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World Trade Centre reconstruction has many faces

J.T. Nguyen | September 3, 2003

NEW YORK — Efforts to build a new World Trade Center have to take into account the power of money and politics, which are inextricably linked in New York City, and meet demands for security- proof buildings and the emotions of families of victims.

In the two years since the terrorist attacks that destroyed the centre's 110-storey twin towers, politicians, Wall Street leaders and families of the nearly 2,800 victims have cooperated to advance plans for the new centre.

Construction will start in the summer of 2004 to coincide with the Republican Party convention in New York City at which President George W. Bush is expected to seek nomination for a second term.

Some 5,000 competitors are currently vying for the top design for a memorial to the dead, with the final selection expected at end of 2003. The memorial will be part of the new, multibillion-dollar World Trade Center.

For Daniel Libeskind, whose design for the new centre won a competition earlier this year, planning for the reconstruction has taken on what he called "a new era of consciousness in architecture" in which new skyscrapers should be built to withstand terrorist attacks.

Libeskind acknowledged in an interview with Deutsche Presse- Agentur dpa that money and politics have been important criteria in getting the consensus for the new centre. But he attributed the swift handling of the competition for the top design to wide-ranging public support for his ideas. Libeskind won over eight international competitors.

"The public opinion has been crucial for the development of the project," he said. Libeskind is spending most of his time working on a master plan with other architects designated by developers and the New York government.

He is confident that by 2008, major constructions will be completed, including his "Freedom Tower," a museum, the memorial, an art centre and the transportation hub to be built underneath the centre.

He called the most important structure in the new centre Freedom Tower in tribute to the American Declaration of Independence in 1776. The tower will be 1776-foot tall (592 metres) with the first 80 floors for office space, while several gardens will decorate the higher floors.

Critics have spoken against tying the start of construction to the Republican Party convention. But politics reared its head as Republicans want to capitalize on rebuilding the site. New York state, mostly a Democratic bastion, is run by Republicans, from Governor George Pataki to New York City Mayor Michael Bloomberg.

Developers and the Port Authority of New York and New Jersey, which lost hundreds of millions of dollars in rent and businesses with the destruction of the centre, have demanded the restoration of more than 10 million square feet of office and retail space. For them the Republicans are the best business partners.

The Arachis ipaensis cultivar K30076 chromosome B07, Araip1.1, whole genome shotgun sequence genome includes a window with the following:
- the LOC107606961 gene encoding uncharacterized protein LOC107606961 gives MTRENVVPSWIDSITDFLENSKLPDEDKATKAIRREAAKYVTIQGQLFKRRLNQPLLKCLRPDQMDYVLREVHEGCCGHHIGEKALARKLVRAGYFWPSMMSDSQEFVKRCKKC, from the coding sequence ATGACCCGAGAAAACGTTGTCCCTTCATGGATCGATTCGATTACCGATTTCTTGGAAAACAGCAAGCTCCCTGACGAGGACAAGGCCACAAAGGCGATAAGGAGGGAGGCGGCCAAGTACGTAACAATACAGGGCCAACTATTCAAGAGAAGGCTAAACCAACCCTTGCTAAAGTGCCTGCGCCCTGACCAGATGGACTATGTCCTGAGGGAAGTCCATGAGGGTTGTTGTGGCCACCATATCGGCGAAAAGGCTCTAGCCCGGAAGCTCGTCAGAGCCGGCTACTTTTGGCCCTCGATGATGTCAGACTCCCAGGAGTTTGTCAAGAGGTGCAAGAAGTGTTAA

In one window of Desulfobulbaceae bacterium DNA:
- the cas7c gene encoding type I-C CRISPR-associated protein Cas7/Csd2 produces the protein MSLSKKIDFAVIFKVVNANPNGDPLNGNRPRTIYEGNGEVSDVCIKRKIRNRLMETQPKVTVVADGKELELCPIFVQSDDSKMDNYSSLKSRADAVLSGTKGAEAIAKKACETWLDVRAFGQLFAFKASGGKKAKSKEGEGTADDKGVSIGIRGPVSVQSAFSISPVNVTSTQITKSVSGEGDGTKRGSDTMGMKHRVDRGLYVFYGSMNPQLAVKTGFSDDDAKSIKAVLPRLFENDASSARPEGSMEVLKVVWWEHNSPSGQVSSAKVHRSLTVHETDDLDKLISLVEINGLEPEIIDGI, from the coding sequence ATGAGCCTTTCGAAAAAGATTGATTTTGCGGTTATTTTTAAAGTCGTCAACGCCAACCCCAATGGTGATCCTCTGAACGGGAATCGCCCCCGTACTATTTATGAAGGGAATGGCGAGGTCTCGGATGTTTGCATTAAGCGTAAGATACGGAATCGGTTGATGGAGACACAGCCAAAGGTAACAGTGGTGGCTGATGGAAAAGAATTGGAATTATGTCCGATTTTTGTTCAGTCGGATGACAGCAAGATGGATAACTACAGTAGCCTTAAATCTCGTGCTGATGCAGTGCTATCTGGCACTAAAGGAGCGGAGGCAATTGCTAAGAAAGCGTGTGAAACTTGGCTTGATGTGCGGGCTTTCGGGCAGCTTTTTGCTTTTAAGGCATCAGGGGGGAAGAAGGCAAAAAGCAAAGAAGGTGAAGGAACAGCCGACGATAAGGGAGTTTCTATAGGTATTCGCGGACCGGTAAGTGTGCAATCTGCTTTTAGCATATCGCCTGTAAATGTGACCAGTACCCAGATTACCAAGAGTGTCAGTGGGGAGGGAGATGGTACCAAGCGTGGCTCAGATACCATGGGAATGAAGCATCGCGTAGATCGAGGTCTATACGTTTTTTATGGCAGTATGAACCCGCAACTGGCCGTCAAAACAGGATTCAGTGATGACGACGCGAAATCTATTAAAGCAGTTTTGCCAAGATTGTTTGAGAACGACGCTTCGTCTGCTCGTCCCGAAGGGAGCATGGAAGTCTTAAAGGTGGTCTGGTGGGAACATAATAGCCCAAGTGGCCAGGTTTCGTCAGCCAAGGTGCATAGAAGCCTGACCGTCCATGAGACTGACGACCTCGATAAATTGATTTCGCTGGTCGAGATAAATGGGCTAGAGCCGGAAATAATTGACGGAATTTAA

The design by Libeskind, an architect from Berlin Studio, would restore the lost space, and more. The site, dubbed "Ground Zero," is now hallowed ground surrounded by high steel fence and visited daily by hundreds of tourists.

"In rebuilding the site, we are in a new era of consciousness in architecture," Libeskind said. "It's about security and the vulnerability of buildings in a modern world of conflict and terror."

"We are in a new era (of construction)," he said, adding that security concerns play a major role, compelling architects and developers to build safe buildings to sustain blasts such as the one that destroyed the old World Trade Center.

"The site is speaking out with its own voice, it is speaking about the history of what happened," Libeskind said referring to the inferno that devastated the twin towers minutes after they were struck by fully fueled airplanes piloted by terrorists on September 11, 2001.

"It is something unusual, something unique," he said about "Ground Zero."

"My clients are New Yorkers, Americans and every person in the world for whom this means something," he said.

Libeskind's design includes the 592-metre tower, which is to be erected at the northwest corner of "Ground Zero." In addition, a series of buildings will go up under the responsibility of Larry Silverstein, the developer who owns the 99-year lease to the centre.

Both Silverstein and the Port Authority have vowed to rebuild the centre for the economic development of lower Manhattan. Money allocated by Washington for the September 11 events and from insurance companies will pay for the construction.

A renowned Spanish architect, Santiago Calatrava, has been hired as lead architect for building the transportation hub underneath the site, while Libeskind will set the "architectural design guidelines" for the centre.

The Federal Transit Administration, which will partially fund the hub, has demanded an architect like Calatrava to lead the construction. Calatrava is viewed as "the world's greatest living poet of transportation architecture". –Sapa-DPA

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